Advice books with advice on how to fix relationships have made authors millions of dollars (probably billions). Broken relationships is certainly a hot topic today as rioters vent in unproductive ways, people shoot or stab others, marriages crumble and political factions irritate each other like a large cyst on the sole of your foot.
It’s not as if any of these social and interpersonal ills are something new. King Solomon reminds us that there’s nothing new under the sun. Jesus reminded us that there would be war and rumors of war – implying that we should not be shocked at even the most extreme contempt humans can feel toward each other. Riots, murder and maiming are on one end of the spectrum (from our point of view). Family feuds, broken friendships are somewhere up there, too. Comparatively, choosing who will hang out with today, what you’ll read and how you’ll spend your time don’t seem like such a big deal – but they’re important, too.
The solution to all of these problems is relatively simple, yet our propensity to be self-centered makes it difficult. Yes, you can blame the serpent’s deception of Adam and Eve (and Adam and Eve’s willingness to not trust God). The solution to interpersonal relationships is pretty easy if you can get your ego out of the way. When you deflate your ego you need to fill the void that’s left with God.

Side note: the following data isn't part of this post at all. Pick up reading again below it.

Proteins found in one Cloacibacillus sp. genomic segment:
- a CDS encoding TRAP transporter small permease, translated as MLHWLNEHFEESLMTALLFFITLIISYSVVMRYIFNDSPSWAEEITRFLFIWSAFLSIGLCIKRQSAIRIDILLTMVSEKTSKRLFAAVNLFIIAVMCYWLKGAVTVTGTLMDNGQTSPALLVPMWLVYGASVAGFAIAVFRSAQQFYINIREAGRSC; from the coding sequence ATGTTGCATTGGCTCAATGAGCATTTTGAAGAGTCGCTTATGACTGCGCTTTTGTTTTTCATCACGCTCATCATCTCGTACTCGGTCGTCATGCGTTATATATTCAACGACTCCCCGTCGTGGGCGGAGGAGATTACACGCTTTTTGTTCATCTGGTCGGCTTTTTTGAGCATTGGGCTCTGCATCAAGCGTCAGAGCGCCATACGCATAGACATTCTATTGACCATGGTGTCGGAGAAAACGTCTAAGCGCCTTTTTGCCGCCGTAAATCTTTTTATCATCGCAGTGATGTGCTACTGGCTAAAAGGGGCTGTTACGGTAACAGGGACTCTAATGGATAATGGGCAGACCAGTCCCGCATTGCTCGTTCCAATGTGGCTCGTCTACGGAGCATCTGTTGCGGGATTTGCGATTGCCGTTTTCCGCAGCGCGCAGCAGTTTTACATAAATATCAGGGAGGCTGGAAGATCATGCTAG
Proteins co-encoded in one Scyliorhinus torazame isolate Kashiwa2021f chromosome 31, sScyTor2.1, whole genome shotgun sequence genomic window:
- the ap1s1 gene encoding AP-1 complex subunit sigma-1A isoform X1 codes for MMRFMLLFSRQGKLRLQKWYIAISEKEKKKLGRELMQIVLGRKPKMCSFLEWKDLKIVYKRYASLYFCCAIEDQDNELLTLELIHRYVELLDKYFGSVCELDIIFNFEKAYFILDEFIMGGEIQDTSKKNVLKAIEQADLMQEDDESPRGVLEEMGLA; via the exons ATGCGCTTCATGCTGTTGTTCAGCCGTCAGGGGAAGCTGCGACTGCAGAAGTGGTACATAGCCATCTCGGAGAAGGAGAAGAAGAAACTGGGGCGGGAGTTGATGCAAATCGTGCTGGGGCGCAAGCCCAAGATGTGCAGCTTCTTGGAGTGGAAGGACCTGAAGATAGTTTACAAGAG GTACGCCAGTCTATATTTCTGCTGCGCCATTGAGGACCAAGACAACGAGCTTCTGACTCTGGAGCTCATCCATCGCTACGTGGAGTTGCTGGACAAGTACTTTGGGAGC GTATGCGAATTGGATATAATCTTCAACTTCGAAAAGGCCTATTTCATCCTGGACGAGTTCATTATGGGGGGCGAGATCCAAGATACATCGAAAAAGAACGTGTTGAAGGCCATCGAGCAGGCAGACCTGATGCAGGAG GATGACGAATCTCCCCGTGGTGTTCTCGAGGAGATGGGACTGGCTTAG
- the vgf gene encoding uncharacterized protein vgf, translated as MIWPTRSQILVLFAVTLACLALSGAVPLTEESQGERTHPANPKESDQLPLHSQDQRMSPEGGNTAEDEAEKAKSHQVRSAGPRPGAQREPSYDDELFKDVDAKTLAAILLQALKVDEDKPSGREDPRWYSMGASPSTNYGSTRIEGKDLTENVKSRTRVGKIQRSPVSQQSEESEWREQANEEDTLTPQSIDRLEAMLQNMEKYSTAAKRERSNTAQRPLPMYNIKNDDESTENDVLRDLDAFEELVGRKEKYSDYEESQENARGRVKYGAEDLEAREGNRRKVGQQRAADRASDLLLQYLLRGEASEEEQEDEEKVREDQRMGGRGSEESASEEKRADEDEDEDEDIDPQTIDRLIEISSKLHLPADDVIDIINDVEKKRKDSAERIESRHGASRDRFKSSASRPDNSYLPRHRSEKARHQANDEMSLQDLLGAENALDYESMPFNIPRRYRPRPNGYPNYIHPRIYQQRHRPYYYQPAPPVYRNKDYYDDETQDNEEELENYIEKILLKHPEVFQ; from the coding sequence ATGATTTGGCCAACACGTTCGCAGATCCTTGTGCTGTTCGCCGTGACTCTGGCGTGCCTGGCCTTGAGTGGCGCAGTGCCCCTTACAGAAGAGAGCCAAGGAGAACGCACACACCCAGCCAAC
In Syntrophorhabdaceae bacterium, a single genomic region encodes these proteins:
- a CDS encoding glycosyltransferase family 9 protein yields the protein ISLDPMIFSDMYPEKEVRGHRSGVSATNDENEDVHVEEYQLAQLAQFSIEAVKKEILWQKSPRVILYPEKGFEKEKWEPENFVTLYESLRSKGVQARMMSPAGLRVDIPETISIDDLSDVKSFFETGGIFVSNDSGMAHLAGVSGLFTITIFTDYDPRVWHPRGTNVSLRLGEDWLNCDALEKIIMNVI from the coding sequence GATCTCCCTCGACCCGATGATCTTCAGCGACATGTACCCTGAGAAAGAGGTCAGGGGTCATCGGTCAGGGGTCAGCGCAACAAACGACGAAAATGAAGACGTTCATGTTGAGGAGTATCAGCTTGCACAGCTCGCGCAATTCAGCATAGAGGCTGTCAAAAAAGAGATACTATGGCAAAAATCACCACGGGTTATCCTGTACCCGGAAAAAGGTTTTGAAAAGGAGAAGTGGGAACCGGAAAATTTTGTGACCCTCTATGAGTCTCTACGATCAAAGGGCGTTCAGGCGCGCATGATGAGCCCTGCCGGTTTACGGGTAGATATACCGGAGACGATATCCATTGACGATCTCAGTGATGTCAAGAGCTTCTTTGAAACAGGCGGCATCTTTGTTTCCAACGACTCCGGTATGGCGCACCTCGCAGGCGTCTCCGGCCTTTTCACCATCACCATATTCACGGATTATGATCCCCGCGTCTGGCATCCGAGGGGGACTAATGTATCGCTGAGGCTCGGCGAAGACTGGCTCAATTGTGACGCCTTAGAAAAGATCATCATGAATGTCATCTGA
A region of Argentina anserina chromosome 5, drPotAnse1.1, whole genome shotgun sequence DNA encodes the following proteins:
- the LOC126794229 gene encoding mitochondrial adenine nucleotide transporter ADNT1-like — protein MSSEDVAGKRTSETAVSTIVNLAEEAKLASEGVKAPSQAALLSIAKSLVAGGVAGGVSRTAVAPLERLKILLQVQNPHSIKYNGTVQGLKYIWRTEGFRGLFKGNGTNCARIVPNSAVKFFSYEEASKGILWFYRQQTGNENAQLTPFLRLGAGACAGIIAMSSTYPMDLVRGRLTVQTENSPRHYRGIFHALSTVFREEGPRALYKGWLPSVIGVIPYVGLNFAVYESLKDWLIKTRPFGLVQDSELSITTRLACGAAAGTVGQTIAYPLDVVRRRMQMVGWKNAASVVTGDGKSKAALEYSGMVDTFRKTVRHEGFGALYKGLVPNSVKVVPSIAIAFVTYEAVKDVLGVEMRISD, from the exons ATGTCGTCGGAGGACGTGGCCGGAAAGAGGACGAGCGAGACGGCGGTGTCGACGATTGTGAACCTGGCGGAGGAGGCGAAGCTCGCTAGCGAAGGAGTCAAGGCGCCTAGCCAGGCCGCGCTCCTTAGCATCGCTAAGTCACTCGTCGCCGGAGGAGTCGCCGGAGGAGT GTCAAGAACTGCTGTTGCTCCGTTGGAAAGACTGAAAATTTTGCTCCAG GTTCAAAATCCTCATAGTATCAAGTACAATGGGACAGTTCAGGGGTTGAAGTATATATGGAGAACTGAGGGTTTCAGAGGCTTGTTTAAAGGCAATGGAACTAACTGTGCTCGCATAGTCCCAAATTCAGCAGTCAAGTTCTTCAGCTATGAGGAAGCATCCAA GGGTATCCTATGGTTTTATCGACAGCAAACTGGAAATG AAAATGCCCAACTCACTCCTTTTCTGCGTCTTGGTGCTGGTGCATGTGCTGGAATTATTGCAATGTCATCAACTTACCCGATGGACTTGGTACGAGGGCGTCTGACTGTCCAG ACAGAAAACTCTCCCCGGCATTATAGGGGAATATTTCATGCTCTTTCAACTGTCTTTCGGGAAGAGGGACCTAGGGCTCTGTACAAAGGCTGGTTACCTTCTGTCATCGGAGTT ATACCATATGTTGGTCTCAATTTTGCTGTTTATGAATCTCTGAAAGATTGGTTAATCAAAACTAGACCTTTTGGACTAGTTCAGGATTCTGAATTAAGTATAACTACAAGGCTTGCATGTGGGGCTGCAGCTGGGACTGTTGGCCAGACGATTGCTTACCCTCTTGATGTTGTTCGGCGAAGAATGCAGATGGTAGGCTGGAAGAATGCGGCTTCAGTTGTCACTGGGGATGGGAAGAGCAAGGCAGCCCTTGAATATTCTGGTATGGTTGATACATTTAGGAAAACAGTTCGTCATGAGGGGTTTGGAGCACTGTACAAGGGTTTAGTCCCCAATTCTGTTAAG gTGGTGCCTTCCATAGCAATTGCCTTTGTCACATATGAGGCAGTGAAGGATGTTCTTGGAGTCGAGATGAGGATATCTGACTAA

How we interact with people depends a lot on our relationship with God.
There are two commands found in the Law we can use as a filter for anything action we want to take in life. First, God lays out the practical way to love your neighbor in Leviticus 19:9-18, 34. Second, we can love – really love – if we love God most of all (Deuteronomy 6:5).
In Matthew 22:36,, the Pharisees ask a good question, “Teacher, which is the great commandment in the Law?” This is a question asked hundreds of times a day. You might not realize it, but you ask it when you are prioritizing your day, when you wonder if you should mention Jesus to the person next you in line at the store — or you when want to let someone know that they deserve a full outpouring of your wrath (but maybe have second thoughts about blowing off steam).
Just what is the most important thing God wants from you right now, at this very moment?
Our Lord Jesus’ answer to the Pharisees is straightforward: 37 And he said to him, “You shall love the Lord your God with all your heart and with all your soul and with all your mind. 38 This is the great and first commandment. 39 And a second is like it: You shall love your neighbor as yourself. ”
Oh sure, you might be thinking, “I do love God but please, please, please (!) don’t tell me to love my neighbor. Well, tell me to love my neighbor – just so long as I can pick and choose who might be my neighbor.” At the core of the commandments is how we care for and care about people created by God. Also at the core of the commandments is how much do we love God. Does our love for Him permeate our heart, soul and mind?